A friend in Tucson, David Eisenberg, in addition to being a national expert on straw-bale housing construction technology,16 has been heavily involved with building codes and building code officials the past half-decade or more, as his way to change the environment to favor sustainable design. David says:
I start with this premise: Building codes are based on a societal decision that it is important to protect the health and safety of people from the built environment. If, inadvertently, the codes are actually jeopardizing the health and safety of everyone on the planet by ignoring their impacts on resources and the environment, resulting in the destruction of the ecosystems that sustain us, we are obligated to reinvent the codes with that larger per-spective.17
For building designers, it's often necessary to challenge the building codes to make advances that both save energy and save money in construction. In designing a LEED Platinum healthcare building, Interface Engineering in Portland secured 11 successful code appeals, effectively saving the project hundreds of thousands of dollars while improving the energy efficiency and rationality of the overall design.18 As one example, the engineers figured out that the underground garage ventilation requirements in the code were based on outmoded data on vehicle emissions of carbon monoxide (the odorless, colorless, toxic gas that will kill you if there's too much of it). By finding and submitting up-to-date information on actual emissions of a typical vehicle fleet, the engineers were able to reduce the fan size by 60% and its energy use by 60% for the life of the building. In addition, they set a precedent for all future projects in the city, thereby saving money for other projects with underground garages and saving all the energy from oversized fans moving too much air for the life of each building.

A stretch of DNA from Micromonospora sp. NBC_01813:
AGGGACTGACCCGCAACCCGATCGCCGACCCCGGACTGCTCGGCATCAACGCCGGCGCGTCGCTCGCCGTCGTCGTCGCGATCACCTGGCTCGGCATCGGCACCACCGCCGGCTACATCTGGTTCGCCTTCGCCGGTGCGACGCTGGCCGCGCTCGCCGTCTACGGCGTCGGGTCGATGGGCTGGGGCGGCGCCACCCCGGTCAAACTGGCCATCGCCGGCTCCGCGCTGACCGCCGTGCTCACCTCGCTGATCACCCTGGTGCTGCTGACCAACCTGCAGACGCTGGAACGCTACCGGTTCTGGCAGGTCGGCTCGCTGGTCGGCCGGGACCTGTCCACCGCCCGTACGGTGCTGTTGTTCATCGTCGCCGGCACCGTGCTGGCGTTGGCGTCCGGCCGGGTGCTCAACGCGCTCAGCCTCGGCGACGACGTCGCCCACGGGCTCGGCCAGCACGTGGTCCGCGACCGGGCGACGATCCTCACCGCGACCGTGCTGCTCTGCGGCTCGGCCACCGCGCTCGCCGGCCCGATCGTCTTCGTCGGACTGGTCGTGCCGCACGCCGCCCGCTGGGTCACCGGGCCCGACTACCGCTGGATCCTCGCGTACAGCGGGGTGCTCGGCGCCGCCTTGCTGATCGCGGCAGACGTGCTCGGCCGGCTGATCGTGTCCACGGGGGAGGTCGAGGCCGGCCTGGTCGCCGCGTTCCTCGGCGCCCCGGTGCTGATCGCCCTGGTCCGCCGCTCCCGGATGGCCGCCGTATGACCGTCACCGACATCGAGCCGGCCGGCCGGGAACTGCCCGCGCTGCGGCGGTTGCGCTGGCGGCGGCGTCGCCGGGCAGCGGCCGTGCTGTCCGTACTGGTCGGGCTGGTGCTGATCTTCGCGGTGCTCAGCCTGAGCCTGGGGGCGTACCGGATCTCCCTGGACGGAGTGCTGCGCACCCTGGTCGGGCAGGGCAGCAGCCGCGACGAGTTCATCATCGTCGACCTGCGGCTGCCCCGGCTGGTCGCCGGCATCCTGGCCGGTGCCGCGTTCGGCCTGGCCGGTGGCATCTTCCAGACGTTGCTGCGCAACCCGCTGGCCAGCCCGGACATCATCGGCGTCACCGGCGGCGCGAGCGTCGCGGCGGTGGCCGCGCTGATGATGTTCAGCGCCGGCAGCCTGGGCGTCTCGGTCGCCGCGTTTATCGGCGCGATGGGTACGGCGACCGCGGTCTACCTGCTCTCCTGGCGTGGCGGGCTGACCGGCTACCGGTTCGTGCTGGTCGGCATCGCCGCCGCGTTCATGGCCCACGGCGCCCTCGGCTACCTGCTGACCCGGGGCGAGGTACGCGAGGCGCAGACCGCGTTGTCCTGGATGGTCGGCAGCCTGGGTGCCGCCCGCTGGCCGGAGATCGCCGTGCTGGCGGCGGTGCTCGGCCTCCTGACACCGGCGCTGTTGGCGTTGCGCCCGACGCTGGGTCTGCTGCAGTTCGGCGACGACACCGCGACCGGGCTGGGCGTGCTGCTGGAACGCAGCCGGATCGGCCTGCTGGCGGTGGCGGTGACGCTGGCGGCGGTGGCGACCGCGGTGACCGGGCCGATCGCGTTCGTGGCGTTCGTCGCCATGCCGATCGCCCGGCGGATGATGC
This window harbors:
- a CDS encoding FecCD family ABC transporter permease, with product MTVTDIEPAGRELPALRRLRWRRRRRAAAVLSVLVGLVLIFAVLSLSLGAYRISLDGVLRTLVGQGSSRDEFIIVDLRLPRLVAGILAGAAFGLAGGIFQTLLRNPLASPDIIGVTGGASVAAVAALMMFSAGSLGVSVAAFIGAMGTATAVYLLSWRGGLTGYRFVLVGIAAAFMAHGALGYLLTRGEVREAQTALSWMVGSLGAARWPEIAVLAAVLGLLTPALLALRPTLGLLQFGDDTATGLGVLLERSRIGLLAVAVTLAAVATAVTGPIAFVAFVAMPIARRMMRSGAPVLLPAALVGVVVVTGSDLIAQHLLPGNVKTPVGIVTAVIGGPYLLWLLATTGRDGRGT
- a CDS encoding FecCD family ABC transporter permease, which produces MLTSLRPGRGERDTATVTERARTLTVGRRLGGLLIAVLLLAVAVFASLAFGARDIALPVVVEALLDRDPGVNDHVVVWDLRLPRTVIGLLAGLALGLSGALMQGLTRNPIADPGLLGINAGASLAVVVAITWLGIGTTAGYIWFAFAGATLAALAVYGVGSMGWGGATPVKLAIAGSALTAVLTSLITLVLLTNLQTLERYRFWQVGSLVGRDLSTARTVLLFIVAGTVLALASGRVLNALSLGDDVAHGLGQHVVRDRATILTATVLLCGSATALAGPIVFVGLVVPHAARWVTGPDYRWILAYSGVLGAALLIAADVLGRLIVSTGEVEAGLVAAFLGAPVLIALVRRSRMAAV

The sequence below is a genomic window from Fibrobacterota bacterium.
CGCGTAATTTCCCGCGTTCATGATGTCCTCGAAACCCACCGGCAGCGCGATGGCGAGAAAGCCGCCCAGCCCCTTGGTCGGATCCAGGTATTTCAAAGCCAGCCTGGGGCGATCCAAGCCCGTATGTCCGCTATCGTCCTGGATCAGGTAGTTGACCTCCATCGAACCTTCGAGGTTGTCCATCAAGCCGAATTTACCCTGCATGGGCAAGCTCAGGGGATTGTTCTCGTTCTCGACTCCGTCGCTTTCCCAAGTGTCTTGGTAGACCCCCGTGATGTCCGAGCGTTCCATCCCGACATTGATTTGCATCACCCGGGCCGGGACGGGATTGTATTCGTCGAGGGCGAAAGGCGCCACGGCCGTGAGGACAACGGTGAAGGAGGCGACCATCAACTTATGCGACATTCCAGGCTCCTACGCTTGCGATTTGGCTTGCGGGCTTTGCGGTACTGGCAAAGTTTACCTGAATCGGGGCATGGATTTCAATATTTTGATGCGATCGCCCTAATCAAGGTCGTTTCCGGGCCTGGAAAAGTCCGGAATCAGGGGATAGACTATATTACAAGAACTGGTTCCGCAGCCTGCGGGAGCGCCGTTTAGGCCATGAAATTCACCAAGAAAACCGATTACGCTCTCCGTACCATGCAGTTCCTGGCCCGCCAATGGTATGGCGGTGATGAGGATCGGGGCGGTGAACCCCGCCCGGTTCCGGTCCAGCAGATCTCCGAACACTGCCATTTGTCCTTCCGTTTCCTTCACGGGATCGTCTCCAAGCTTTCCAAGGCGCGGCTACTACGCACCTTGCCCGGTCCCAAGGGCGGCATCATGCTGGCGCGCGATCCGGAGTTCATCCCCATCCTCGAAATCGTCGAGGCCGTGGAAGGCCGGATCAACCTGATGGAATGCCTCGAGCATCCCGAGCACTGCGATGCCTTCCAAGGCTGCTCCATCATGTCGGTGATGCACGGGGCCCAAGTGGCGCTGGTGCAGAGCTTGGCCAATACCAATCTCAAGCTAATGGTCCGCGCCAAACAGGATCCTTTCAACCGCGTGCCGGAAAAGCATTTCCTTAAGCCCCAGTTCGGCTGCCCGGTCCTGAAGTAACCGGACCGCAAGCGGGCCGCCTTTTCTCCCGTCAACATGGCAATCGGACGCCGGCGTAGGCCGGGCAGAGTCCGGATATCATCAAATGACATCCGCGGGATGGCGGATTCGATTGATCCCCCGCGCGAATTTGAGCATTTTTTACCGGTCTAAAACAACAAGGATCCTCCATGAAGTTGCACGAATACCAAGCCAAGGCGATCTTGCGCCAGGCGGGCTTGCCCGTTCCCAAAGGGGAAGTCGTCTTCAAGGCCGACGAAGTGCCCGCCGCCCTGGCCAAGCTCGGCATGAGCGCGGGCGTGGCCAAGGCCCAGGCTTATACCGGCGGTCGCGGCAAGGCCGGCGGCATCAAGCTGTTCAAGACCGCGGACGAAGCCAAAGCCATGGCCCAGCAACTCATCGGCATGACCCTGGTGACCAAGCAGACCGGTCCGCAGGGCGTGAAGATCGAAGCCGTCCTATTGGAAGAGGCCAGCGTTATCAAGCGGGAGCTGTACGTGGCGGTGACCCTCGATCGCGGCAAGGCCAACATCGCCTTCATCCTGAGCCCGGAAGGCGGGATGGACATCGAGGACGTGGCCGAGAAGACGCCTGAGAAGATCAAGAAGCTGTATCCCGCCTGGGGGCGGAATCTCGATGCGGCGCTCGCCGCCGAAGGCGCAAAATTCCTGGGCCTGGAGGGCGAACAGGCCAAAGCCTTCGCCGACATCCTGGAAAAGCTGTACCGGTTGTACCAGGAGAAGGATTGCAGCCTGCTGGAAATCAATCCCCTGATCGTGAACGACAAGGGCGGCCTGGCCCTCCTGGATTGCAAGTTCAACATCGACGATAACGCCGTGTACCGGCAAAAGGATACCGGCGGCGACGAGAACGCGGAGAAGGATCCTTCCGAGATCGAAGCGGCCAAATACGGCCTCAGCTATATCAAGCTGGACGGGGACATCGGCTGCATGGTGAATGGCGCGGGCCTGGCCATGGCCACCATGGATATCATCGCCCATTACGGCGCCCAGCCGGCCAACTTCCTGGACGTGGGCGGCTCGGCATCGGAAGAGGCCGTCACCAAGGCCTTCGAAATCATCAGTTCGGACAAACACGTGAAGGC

Scratch the surface of most codes and you'll find similar money-saving and energy-saving opportunities. The trick is to convince architects, engineers, project managers and building owners or developers to push the envelope in each code jurisdiction and with each project, so that local building officials get comfortable with new technologies. Some green techniques that may require appeals and variances include onsite graywa-ter use, onsite sewage treatment and reuse, water-free urinals, underfloor air distribution systems, constructed wetlands for stormwater management and wastewater treatment, natural ventilation systems and innovative approaches to fire and life-safety protection.
Code officials are generally like everyone else: they want to do a good job, they are risk-averse and they need to trust the people they're dealing with. I have found that when local engineers and architects are established in a given town, it's generally easier to get code officials to listen to new approaches: they know they can rely on the professional judgment and experience of the designers, and they know they'll be around to fix problems if something doesn't work.
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